Georgia high school student Hannah Watters, who was suspended after she shared a photo of students at her institution crowded into a hallway and mostly not wearing masks, has just gotten her suspension reversed, CNN reported.
Across the country, schools are wrestling with how — or even if — to reopen while the coronavirus pandemic rages. Many have opted for distance learning, while others are bringing back the children into the buildings for in-person instruction. In those cases, officials are hoping that the kids will wear masks and abide by social distancing procedures.
However, that does not appear to have been the case at North Paulding High School. Hannah, a sophomore at the school, took a photo of a scene at her building that showed dozens of teens crowded into a hallway, with mere inches between them and few of them wearing masks.
“I was concerned for the safety of everyone in that building and everyone in the county because precautions that the CDC and guidelines that the CDC has been telling us for months now, weren’t being followed,” she said.
Day two at North Paulding High School. It is just as bad. We were stopped because it was jammed. We are close enough to the point where I got pushed multiple go to second block. This is not ok. Not to mention the 10% mask rate. pic.twitter.com/JKbGYqG9RS
— hannah (@ihateiceman) August 4, 2020
For her efforts, as The Inquisitr reported, she was suspended for five days. The young lady’s suspension made national headlines, as it appeared the teen was being punished for making her school look bad.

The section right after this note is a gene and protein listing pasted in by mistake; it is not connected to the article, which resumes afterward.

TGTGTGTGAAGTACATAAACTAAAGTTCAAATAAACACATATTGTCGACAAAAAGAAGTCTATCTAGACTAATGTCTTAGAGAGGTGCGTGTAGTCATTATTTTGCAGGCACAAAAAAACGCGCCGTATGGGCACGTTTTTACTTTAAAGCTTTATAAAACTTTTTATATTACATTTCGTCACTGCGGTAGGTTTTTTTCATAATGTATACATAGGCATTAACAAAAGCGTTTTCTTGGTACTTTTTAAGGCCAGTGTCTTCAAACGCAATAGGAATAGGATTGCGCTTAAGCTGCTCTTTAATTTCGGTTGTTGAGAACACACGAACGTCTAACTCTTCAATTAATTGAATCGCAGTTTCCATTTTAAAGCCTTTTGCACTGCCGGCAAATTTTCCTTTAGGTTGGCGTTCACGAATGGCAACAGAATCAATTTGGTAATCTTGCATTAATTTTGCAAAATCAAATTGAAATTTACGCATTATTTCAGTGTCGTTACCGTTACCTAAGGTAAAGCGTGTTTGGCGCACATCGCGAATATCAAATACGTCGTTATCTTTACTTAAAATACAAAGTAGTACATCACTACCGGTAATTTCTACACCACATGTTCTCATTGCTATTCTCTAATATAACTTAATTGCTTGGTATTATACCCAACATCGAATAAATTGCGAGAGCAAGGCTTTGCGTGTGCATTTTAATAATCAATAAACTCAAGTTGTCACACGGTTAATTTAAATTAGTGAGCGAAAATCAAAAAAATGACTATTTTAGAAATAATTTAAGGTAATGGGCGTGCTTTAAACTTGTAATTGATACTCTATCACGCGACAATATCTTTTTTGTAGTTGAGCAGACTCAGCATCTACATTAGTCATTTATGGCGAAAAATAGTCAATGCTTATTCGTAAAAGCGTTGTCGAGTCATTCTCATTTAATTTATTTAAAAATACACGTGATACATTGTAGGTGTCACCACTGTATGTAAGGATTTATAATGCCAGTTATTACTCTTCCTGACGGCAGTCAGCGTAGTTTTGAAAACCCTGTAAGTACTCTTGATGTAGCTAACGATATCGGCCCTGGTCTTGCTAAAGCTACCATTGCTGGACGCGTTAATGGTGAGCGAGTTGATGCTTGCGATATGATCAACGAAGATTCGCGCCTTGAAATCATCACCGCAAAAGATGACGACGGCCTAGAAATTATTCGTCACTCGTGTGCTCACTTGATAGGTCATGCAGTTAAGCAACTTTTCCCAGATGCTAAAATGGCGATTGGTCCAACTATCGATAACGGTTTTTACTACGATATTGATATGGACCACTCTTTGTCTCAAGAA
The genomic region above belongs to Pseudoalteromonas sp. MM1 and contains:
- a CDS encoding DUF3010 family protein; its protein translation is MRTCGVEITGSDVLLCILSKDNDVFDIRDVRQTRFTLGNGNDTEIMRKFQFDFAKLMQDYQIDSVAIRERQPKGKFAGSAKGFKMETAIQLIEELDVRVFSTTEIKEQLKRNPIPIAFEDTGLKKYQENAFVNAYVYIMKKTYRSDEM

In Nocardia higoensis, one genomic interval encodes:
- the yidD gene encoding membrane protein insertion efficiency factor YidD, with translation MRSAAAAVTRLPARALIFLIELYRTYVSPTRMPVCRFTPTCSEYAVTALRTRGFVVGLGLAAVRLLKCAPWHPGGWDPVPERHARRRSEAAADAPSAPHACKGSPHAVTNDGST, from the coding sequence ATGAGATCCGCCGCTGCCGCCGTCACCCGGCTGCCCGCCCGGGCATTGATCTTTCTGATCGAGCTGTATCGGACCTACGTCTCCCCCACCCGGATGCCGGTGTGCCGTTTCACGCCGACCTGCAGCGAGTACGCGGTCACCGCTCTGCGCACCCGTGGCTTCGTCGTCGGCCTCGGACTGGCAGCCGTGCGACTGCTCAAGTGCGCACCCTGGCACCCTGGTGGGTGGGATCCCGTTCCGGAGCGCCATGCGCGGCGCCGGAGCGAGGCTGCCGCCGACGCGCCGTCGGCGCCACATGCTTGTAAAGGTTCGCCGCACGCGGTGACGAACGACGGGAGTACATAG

However, Hannah’s mother, Lynne Watters, says she was told that her daughter had been suspended for violating multiple school rules. These included using her mobile device during school hours, using social media during school hours, and violating her classmates’ privacy by photographing them and sharing the photo without their consent.
Further, Superintendent Brian Otott sent a letter to the community, claiming that the photo was taken out of context. He noted that class changes are a “challenge” for the school and that they are trying to find a remedy. He also pointed out that the kids are only in the hallway for a few minutes while they change classes.
He also noted that the lack of compliance with masks is the students’ personal choice — over which he has no control.
“Wearing a mask is a personal choice, and there is no practical way to enforce a mandate to wear them.”
Ultimately, Hannah’s suspension was overturned, according to her mom. She says she spoke with the principal on the phone on Friday and was told that Hannah can return to class on Monday and that she will not have a disciplinary infraction on her record.
Hannah, for her part, called the whole episode “some good and necessary trouble.”